The phrase, "over time" is used here to differentiate between sudden or unintended violence that can occur because an argument got out of control and the constant abusive behaviour one associates with domestic abuse in general.

Finally we come to the term, "controlling." Abusers seek control over the life or lives of others above and beyond all other factors. All of us need controlling to a point and that is why we have a legal system at all. Equally, within the home there must also be a measure of control or domestic anarchy would result. However, social conventions dictate what is normal control and anything that steps out of those ranges is considered abusive behaviour. As there are those who are inclined to abuse power politically or socially, so there are those who abuse their power within the home.

The temptation to abuse power affects all of us in one way or another and, I would venture to suggest, most of us, at one time or another, have given into that temptation in varying degrees. Under normal circumstances, the occasional, or one-off resort to inappropriate controlling behaviour may be more indicative of childish immaturity than abusive behaviour and so needs to set in context and common sense applied.

The question I posed at the beginning was, "What sort of people commit domestic abuse?"

Abusers carry out their abuse by means of fear. The continual feeding of fear into an other creates a psychological breakdown in the defences of the victim that can be devastating in its effects. This fear may, or may not be, physical in its application. It is important here to distinguish between what is a reasonable fear and what is an unreasonable fear. Because a person claims to be in fear it is not evidence that they have a reason to be in fear. We must be careful not to condemn others because they happen to live with someone who is baselessly neurotic.

All of us need a measure of fear in order to function as normal human beings. If we are fearful of the consequences of murder then we are not likely to carry out a murder and that is good and to be welcomed. However, if we are fearful of making a cup of tea or coffee because getting it wrong may result in humiliation or violence, then that is bad and is to be condemned.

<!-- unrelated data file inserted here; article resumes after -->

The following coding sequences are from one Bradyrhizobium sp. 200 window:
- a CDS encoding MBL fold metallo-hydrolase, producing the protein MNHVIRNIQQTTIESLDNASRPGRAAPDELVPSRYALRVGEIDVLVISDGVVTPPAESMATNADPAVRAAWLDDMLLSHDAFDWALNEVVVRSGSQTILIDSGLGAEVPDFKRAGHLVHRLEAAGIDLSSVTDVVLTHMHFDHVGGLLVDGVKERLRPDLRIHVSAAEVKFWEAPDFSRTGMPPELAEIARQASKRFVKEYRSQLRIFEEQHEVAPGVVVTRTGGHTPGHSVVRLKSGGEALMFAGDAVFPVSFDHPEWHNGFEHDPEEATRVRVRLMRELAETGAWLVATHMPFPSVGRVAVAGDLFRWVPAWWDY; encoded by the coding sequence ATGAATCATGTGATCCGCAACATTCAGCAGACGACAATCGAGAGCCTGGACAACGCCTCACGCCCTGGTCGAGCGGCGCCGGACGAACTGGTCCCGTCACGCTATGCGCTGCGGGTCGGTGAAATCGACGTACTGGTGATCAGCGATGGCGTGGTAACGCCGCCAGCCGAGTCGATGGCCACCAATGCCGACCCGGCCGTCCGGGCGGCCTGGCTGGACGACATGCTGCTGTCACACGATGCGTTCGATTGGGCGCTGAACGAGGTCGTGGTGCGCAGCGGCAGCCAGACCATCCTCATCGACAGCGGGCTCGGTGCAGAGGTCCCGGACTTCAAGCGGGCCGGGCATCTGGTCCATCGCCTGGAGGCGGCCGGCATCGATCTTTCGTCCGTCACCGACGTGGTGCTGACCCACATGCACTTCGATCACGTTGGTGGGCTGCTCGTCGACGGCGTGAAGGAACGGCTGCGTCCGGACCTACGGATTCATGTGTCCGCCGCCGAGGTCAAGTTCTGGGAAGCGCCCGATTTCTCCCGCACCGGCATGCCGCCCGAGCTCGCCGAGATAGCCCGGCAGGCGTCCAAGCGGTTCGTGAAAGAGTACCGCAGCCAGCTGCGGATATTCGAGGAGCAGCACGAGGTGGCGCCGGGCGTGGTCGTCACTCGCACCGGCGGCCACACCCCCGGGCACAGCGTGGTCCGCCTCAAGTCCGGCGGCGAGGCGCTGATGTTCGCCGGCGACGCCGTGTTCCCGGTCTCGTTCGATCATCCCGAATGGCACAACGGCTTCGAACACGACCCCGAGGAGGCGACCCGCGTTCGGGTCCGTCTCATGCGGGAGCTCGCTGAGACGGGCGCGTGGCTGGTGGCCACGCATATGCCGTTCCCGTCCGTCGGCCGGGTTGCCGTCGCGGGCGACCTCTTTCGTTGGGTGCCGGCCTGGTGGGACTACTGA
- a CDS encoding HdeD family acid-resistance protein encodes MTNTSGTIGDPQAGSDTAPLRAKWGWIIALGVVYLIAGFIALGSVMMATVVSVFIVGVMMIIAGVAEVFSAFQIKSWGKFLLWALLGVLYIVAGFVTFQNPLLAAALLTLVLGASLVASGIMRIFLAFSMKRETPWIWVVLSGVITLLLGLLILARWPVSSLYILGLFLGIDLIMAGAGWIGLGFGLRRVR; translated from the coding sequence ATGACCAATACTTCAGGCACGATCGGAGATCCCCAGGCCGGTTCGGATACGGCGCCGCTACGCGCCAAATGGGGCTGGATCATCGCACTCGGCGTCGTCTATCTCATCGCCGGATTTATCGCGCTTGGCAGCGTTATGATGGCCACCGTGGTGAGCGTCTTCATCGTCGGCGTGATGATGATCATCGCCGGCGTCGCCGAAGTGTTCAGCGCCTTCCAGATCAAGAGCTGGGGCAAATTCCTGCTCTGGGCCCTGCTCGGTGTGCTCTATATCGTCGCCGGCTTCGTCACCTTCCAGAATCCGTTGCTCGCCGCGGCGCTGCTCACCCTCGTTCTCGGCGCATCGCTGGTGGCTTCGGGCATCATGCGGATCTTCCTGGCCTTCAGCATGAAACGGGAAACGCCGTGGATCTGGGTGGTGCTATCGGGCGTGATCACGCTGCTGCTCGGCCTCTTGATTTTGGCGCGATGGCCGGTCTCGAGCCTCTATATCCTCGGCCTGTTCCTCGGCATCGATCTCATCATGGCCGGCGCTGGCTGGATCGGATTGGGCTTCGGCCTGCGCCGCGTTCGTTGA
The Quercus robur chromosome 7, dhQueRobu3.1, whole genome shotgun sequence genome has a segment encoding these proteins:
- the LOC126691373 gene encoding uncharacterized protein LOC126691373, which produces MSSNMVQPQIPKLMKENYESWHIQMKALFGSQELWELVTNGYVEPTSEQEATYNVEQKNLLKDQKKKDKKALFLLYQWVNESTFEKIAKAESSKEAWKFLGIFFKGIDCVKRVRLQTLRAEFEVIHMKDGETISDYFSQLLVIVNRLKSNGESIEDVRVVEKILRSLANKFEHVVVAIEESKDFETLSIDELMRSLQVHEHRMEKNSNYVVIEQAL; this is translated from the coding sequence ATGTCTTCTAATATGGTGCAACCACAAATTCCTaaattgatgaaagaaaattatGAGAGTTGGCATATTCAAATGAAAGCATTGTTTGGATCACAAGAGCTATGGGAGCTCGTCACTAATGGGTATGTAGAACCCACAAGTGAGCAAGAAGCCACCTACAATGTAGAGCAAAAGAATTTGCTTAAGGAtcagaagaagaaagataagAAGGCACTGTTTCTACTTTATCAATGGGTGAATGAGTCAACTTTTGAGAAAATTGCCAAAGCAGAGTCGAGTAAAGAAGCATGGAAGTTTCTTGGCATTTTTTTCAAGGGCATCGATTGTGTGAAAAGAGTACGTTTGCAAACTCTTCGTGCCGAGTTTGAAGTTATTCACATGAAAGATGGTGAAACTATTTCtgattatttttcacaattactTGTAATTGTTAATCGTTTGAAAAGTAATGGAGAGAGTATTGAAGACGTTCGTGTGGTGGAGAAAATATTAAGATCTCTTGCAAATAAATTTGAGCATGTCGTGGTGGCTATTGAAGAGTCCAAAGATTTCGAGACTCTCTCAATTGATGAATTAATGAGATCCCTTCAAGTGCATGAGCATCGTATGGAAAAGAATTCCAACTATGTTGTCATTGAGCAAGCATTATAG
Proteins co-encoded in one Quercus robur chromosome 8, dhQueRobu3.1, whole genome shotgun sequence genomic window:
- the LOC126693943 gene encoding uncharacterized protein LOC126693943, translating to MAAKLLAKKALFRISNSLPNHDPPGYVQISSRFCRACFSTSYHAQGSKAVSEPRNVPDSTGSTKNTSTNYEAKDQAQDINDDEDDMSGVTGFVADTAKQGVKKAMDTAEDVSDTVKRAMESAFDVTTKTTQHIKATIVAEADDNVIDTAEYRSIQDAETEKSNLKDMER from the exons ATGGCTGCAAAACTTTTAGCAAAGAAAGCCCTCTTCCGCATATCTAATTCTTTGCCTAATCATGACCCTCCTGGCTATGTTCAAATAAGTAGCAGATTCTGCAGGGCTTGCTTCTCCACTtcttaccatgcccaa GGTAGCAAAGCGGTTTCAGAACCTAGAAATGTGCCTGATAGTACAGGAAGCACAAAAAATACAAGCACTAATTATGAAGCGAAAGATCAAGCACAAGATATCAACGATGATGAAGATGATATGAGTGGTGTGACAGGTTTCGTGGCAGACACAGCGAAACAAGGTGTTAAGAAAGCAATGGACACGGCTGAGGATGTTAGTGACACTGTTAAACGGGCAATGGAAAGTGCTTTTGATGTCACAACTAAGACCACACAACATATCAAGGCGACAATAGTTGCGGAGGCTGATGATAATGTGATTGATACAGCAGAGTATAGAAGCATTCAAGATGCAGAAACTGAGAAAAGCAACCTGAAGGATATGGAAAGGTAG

For an abuser, the normal constraints on behaviour and language do not apply. Abusers have no conception of "otherness." Their victims feelings, needs and psychological well-being do not matter to them one little bit. In fact, the needs of the other become weapons to punish them with. Because of this, abusers are almost utterly self centred. However, they are also very cunning. They wear disguises. An abuser may well give the "appearance" of being a caring, sharing individual when in reality they are ruthless and destructive people. This is why a constant cry from their victims is: "But when I met him/her he/she seemed so pleasant and nice." Another cry is: "How could he/she steal my children away from me like this? Doesn't he/she care what the children need?" The answer to both these cries are the same: The abusers were in disguise until the point where they felt able to deliver maximum pain to their victims.

The husband who terrifies his wife, the gay lover who places their partner in constant fear, the grandchild who oppresses the grandparents, the children who devastate their parents, the woman who refuses reasonable access to children without good cause, the person in the court room that perjures themselves in order to destroy another, the person that gathers a gang of supporters around them and taunts their victims or physically abuses them, are all abusers. All are thinking only of their own sense of power and control over another. All are using fear as a weapon to control. All are driven by a destructive and totally selfish need to dominate another.